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Bulldozer and Izmailovsky Park – outdoor exhibitions

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Date: Bulldozer Show – 15 September 1974; Izmailovsky Park – 29 September 1974

Participants: Oskar Rabin, Evgeny Rukhin, Vladimir Nemukhin, Lydia Masterkova, Nadezhda Elskaya, Yuri Zharkikh, Aleksandr Rabin, Alexander Melamid, Vitaly Komar, Viktor Tupitsyn, and others

Organized by: Oskar Rabin and Aleksandr Glezer

Location: Bulldozer Exhibition – Profsoyuznaya Street and Ostrovityanova Street, Beliaevo, Moscow; Izmailovsky Park Exihibition – Izmailovsky Park, Moscow

The Bulldozer and Izmailovsky Park exhibitions were pivotal episodes in the history of unofficial Soviet art. A small group of artists, led by painter Oskar Rabin and poet and collector of underground art, Aleksandr Glezer, attempted to stage the First Fall Outdoor Exhibition of Paintings on an empty site on the outskirts of Moscow. Several participants were detained on the way to the show, and the rest were met by militia with dump trucks, bulldozers, and “volunteer workers” who announced that they were building a park on the site. The spectators–around 400 artists, local residents, as well as Western journalists and diplomats–were asked to leave, and the scene turned violent when the “workers” charged at the artists, knocking their works to the ground to be destroyed. Several foreign journalists were beaten; police arrested Oskar and Aleksandr Rabin, Rukhin, Elskaia, and Tupitsyn; and twelve spectators were taken for interrogations. While the Soviet press called the show a “provocation” intended to harbor anti-Soviet sentiment, front-page coverage in the foreign press highlighting the violence and objections from the US embassy in Moscow put pressure on the Moscow authorities to ease their stance. As a result, the Second Fall Outdoor Exhibition of Paintings was allowed to take place two weeks later on 29 September 1974 in Izmailovsky Park, for which the show takes its more common name. It lasted for four hours, was seen by hundreds of spectators, and was the first uninterrupted public display of unofficial art in the Soviet Union, albeit not without repercussions. Many of the original participants of the Bulldozer show were persecuted or exiled, and several died under mysterious circumstances. Exhibitions of unofficial art began to be mounted through the new Painting Section of the Graphic Arts Union, which was soon established as a means to bring nonconformist art under the management of the official art bureaucracy.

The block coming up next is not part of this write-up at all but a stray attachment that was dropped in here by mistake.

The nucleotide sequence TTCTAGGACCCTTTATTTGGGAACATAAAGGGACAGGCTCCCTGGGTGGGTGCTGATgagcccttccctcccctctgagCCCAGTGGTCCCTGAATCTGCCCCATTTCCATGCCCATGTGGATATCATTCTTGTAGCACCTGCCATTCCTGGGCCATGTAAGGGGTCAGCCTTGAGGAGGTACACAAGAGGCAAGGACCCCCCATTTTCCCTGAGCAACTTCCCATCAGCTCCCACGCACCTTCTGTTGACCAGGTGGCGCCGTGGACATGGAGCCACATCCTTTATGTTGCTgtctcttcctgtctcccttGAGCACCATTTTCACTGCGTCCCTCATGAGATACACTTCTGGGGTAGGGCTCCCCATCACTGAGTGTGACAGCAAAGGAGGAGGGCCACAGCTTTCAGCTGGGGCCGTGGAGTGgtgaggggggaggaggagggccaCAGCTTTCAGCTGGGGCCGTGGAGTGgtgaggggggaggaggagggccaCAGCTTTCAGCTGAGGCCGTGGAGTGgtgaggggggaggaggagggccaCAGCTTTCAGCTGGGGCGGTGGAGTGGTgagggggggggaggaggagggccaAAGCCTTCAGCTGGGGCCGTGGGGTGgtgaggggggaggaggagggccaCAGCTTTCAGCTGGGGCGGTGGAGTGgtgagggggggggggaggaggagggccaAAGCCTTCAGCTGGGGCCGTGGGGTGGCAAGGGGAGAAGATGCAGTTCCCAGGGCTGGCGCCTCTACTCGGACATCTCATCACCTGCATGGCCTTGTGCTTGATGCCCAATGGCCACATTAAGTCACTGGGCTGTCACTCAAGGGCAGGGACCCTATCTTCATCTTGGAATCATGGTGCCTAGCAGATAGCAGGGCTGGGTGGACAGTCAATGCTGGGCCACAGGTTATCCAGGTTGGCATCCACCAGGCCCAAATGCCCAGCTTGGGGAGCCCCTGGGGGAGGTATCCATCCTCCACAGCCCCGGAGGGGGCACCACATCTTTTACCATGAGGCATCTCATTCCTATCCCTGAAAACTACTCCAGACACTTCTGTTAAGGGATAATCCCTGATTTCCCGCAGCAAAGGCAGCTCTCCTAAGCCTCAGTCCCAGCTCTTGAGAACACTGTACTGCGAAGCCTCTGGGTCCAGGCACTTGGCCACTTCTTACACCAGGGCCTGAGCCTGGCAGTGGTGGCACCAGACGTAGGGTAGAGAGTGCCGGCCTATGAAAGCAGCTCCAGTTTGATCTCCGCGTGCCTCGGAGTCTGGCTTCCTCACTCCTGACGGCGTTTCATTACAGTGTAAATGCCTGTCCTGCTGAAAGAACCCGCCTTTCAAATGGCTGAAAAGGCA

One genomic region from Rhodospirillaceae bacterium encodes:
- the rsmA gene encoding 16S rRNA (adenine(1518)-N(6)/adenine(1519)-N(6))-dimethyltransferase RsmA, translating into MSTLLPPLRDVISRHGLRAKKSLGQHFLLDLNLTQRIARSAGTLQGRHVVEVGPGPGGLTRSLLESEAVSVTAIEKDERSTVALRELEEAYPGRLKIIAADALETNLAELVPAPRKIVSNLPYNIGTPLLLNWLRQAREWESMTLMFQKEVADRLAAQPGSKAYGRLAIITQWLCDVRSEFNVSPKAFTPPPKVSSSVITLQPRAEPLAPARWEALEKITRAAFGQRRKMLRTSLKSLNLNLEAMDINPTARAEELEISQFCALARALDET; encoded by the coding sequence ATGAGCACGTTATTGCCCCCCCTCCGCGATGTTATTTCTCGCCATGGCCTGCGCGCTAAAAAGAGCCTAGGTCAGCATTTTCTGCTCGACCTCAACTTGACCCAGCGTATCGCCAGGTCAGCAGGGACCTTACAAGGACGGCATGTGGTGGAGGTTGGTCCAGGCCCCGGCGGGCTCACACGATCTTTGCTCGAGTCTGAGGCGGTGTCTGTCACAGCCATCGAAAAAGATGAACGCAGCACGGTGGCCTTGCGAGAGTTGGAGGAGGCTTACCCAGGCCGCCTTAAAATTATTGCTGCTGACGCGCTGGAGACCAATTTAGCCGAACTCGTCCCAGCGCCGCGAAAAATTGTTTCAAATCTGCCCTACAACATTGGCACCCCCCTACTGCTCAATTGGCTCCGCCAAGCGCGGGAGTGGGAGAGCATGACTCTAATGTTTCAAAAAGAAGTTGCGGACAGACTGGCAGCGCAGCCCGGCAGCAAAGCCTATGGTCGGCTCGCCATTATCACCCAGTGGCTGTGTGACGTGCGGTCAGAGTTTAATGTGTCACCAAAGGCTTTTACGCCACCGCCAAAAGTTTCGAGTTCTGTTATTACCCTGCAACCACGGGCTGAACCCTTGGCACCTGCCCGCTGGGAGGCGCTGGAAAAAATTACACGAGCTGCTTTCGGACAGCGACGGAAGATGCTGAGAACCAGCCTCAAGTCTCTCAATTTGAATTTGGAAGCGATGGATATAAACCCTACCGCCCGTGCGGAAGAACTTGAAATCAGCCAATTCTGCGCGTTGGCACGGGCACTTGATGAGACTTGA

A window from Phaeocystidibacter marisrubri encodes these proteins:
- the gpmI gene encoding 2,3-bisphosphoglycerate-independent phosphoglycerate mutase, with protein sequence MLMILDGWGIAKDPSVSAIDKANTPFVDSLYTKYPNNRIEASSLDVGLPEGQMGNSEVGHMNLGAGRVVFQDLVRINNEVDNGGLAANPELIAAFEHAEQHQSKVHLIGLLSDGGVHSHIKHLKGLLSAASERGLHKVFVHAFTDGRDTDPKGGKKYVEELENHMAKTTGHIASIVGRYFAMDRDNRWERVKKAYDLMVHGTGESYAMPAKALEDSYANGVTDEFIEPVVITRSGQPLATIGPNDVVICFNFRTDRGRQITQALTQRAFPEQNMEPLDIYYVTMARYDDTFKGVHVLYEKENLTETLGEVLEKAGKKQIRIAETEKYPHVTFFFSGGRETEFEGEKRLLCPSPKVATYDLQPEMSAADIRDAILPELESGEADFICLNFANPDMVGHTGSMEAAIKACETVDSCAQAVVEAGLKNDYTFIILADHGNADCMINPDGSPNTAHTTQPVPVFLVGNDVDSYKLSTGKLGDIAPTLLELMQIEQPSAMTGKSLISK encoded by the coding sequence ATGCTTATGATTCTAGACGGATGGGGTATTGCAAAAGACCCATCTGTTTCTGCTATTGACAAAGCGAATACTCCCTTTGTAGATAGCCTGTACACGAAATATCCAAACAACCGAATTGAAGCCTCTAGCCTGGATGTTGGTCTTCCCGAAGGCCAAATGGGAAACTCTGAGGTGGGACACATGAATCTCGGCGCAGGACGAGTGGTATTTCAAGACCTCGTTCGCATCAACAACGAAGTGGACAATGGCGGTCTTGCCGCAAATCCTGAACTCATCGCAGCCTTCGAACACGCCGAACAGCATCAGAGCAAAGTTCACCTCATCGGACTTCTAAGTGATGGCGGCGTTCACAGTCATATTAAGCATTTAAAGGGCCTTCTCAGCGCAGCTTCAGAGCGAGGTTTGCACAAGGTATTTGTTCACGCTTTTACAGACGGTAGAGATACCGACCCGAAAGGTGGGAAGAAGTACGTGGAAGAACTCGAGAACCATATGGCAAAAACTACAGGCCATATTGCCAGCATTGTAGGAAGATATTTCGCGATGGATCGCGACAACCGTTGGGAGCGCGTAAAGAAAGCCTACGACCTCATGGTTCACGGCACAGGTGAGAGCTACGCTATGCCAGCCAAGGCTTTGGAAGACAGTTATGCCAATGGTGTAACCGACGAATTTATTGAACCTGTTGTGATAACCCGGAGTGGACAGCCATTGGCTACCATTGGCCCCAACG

Document: Invitation to the Bulldozer Exhibition (1974)

 


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We Buy and Sell Souls – art action by Komar & Melamid and the Nest Group

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Date: 19 May 1979

Participants: Vitaly Komar (b. 1943), Alexander Melamid (b. 1945) in New York; The Nest Group – Mikhail Roshal (1956-2007), Victor Skersis (b. 1956), and Gennady Donskoi (b. 1956)

Locations: The action took place simultaneously in the studio of Mikhail Odnoralov on Dmitrievskogo Street, Moscow and at the Ronald Feldman Gallery, New York.

The event was initiated by Komar and Melamid, the founders of Sots Art in the early 1970s and teachers of a number younger Moscow Conceptualists, including members of the Nest, who emigrated from the Soviet Union to New York in 1977. One of the newly emigrated artists’ first projects was to establish a company that would buy and sell human souls. They launched an advertising campaign which included posters and print ads. They also took out an advertisement on the Times Square video display, sponsored by the Public Art Fund of New York. Komar & Melamid, Inc. purchased several hundred American souls, including that of American Pop artist Andy Warhol (1928–1987), who donated his soul for free. An advertisement in the New York Times announced “the first auction of un-official American art in the Soviet Union simultaneously in New York and Moscow on Saturday, May 19, 1979, 12:00 p.m. New York Time.” A heated auction took place in Mikhail Odnoralov’s apartment, where the soul of American collector of nonconformist Soviet art Norton T. Dodge (1927–2011) drew particularly heated bids; Warhol’s soul sold for thirty rubles. The customers who attended included the poet Genrikh Sapgir (1928–1999), art historian and collector Tatiana Kolodzei (b. 1947), and Anatoly Lepin (b. 1944). Artists who attended included Alena Kirtsova (b. 1954), Vadim Zakharov (b. 1959), and Yuri Albert (b. 1959).


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